In 1994, a five-year-old girl also drowned at the lake, which the chief environmental health officer at the time attributed to the murkiness of the water and overcrowded conditions.



karissa.gall@blackpress.ca

Like us on Facebook and follow us on Twitter

Get local stories you won't find anywhere else right to your inbox.
Sign up here

Just Posted

An electronic sign at the Tofino-Ucluelet junction notifies travellers heading towards Sutton Pass that closure windows are in effect Thursday morning. (Andrew Bailey photo)
Survey swirls up confusion around Tofino-Ucluelet highway closures

“The Highway 4 Kennedy Hill Project closure times remain the same for now,” ministry says

Nuu-chah-nulth language champion Tim Masso holds his Rainy Coast Arts Award. (Jessie Masso photo)
Masso and Wenstob receive 2020 Rainy Coast Arts Award

Tla-o-qui-aht brothers share Pacific Rim Arts Society honour

Pamela Evans gazes lovingly at her four-year-old French bulldog Jack on Thursday, Nov. 5. The energetic young pup has regained his usual rambunctiousness after recently recovering from a significant illness brought on by consuming discarded cannabis new Brown’s Beach in Ucluelet. (Andrew Bailey photo)
Discarded cannabis a “frequent” threat to pets in Tofino-Ucluelet

“I couldn’t grab him fast enough to get it out of his mouth before he swallowed it.”

The School District 70 administration office in Port Alberni. AV NEWS FILE PHOTO
Four Alberni schools reporting COVID-19 exposures

Exposures occurred between Nov. 19 and Nov. 25 depending on the school

A lightning strike destroyed a radio repeater on Porter Mountain, shutting down the Ministry of Transportation and infrastructure’s highway cam at Sutton Pass. (BC Transportation and Infrastructure photo)
Lightning strike shuts down camera on Tofino-Ucluelet highway

“One of our radio repeater sites was recently struck by lightning.”

Motorists wait to enter a Fraser Health COVID-19 testing facility, in Surrey, B.C., on Monday, Nov. 9, 2020. THE CANADIAN PRESS/Darryl Dyck
Another 694 diagnosed with COVID-19 in B.C. Thursday

Three more health care outbreaks, 12 deaths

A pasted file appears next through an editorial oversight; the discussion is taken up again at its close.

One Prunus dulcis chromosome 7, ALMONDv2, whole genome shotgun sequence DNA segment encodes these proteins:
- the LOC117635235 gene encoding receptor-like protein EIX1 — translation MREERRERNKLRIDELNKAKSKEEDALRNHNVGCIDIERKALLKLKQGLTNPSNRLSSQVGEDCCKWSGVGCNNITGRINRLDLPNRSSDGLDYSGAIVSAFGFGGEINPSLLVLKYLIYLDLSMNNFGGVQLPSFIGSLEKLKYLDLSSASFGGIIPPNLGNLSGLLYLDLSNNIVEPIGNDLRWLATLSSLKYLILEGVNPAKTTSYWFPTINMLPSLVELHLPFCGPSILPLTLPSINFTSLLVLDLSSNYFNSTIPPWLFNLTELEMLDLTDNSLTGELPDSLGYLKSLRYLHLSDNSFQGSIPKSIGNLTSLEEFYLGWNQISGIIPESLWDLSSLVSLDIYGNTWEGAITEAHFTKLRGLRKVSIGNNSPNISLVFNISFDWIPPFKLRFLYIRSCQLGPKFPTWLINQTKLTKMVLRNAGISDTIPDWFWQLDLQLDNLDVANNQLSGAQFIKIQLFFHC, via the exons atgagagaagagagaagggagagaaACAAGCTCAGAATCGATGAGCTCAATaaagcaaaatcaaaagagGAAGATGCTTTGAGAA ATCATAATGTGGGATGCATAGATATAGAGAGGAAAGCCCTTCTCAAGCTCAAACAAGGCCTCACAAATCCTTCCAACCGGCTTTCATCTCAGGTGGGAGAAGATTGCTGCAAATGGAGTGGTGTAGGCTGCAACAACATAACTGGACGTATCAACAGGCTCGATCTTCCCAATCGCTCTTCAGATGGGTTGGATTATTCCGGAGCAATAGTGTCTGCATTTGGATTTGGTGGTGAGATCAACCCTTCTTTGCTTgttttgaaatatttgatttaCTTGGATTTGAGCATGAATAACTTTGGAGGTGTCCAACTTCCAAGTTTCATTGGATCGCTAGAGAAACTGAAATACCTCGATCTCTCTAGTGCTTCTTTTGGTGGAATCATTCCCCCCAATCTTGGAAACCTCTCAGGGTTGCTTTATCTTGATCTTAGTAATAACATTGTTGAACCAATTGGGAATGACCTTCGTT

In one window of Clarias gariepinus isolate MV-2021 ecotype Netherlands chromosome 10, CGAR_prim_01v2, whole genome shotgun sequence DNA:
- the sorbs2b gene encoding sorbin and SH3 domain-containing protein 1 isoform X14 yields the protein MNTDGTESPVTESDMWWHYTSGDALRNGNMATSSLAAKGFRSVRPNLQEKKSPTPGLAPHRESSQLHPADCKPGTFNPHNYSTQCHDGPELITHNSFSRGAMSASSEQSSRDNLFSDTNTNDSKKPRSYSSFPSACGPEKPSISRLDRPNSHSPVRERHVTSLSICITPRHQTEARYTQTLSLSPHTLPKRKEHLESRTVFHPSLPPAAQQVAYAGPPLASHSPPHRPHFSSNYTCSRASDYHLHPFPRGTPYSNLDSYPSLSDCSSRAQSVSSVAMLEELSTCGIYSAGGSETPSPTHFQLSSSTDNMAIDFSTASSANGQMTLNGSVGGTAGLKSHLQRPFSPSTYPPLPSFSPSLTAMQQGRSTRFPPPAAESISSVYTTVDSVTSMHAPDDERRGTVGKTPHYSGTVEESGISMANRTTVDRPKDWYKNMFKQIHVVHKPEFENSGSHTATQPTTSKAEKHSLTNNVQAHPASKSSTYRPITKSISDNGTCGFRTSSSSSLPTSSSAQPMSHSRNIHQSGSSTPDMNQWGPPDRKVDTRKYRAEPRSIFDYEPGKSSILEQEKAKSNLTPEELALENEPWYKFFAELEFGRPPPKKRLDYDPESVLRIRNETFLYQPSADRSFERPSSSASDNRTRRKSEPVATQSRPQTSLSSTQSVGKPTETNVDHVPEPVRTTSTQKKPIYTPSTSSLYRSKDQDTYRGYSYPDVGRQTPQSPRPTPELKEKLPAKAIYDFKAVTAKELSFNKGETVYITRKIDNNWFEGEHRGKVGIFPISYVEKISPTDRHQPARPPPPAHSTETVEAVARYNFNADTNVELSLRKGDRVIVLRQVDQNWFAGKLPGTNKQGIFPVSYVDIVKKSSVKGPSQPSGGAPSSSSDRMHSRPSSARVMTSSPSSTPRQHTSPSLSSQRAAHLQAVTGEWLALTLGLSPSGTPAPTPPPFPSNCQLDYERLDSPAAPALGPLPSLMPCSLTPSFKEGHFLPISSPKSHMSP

Ten-month-old Aidan Deschamps poses for a photo with his parents Amanda Sully and Adam Deschamps in this undated handout photo. Ten-month-old Aidan Deschamps was the first baby in Canada to be diagnosed with spinal muscular atrophy through Ontario’s newborn screening program. The test was added to the program six days before he was born. THE CANADIAN PRESS/HO, Children’s Hospital Eastern Ontario *MANDATORY CREDIT*
First newborn tested for spinal muscular atrophy in Canada hits new milestones

‘If Aidan had been born any earlier or anywhere else our story would be quite different’

A demonstrator wears representations of sea lice outside the Fisheries and Oceans Canada offices in downtown Vancouver Sept. 24, demanding more action on the Cohen Commission recommendations to protect wild Fraser River sockeye. (Quinn Bender photo)
First Nations renew call to revoke salmon farm licences

Leadership council implores use of precautionary principle in Discovery Islands

BC Ambulance Services reassures people that the service is well staffed and ready to respond. Photo by Don Bodger
BC Ambulance assures the Island community they’re ‘fully staffed’

‘Paramedics are not limited to a geographical area.’ — BCEHS

(Pixabay)
Canadians’ mental health has deteriorated with the second wave, study finds

Increased substance use one of the ways people are coping

A coal-fired power plant seen through dense smog from the window of an electric bullet train south of Beijing, December 2016. China has continued to increase thermal coal production and power generation, adding to greenhouse gas emissions that are already the world’s largest. (Tom Fletcher/Black Press)
LNG featured at B.C. energy industry, climate change conference

Hydrogen, nuclear, carbon capture needed for Canada’s net-zero goal

An RCMP officer confers with military rescuers outside their Cormorant helicopter near Bridesville, B.C. Tuesday, Dec. 1. Photo courtesy of RCMP Cpl. Jesse O’Donaghey
Good Samaritan helped Kootenay police nab, rescue suspect which drew armed forces response

Midway RCMP said a Good Samaritan helped track the suspect, then brought the arresting officer dry socks

People line up at a COVID-19 assessment centre during the COVID-19 pandemic in Scarborough, Ont., on Wednesday, December 2, 2020. Toronto and Peel region continue to be in lockdown. THE CANADIAN PRESS/Nathan Denette
COVID-19 vaccine approval could be days away as pressures mount on health-care system

Many health officials in regions across the country have reported increasing pressures on hospitals

Most Read